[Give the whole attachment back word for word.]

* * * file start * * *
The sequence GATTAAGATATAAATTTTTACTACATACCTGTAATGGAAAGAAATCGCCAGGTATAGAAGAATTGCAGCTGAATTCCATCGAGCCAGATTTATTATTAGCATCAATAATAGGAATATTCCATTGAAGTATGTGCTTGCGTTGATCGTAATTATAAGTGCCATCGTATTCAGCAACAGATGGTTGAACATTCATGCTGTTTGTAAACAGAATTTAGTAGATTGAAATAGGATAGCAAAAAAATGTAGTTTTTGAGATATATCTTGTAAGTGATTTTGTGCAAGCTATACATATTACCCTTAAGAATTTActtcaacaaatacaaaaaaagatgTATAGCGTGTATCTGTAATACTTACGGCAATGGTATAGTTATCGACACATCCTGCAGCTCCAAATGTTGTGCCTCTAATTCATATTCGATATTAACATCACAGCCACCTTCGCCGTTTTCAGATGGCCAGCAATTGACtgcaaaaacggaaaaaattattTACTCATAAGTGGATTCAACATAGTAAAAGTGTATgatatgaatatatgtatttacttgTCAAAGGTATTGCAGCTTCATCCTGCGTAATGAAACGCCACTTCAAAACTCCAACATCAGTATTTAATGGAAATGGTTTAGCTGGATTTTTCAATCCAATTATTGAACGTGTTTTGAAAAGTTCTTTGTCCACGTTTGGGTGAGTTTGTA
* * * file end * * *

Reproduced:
The sequence GATTAAGATATAAATTTTTACTACATACCTGTAATGGAAAGAAATCGCCAGGTATAGAAGAATTGCAGCTGAATTCCATCGAGCCAGATTTATTATTAGCATCAATAATAGGAATATTCCATTGAAGTATGTGCTTGCGTTGATCGTAATTATAAGTGCCATCGTATTCAGCAACAGATGGTTGAACATTCATGCTGTTTGTAAACAGAATTTAGTAGATTGAAATAGGATAGCAAAAAAATGTAGTTTTTGAGATATATCTTGTAAGTGATTTTGTGCAAGCTATACATATTACCCTTAAGAATTTActtcaacaaatacaaaaaaagatgTATAGCGTGTATCTGTAATACTTACGGCAATGGTATAGTTATCGACACATCCTGCAGCTCCAAATGTTGTGCCTCTAATTCATATTCGATATTAACATCACAGCCACCTTCGCCGTTTTCAGATGGCCAGCAATTGACtgcaaaaacggaaaaaattattTACTCATAAGTGGATTCAACATAGTAAAAGTGTATgatatgaatatatgtatttacttgTCAAAGGTATTGCAGCTTCATCCTGCGTAATGAAACGCCACTTCAAAACTCCAACATCAGTATTTAATGGAAATGGTTTAGCTGGATTTTTCAATCCAATTATTGAACGTGTTTTGAAAAGTTCTTTGTCCACGTTTGGGTGAGTTTGTA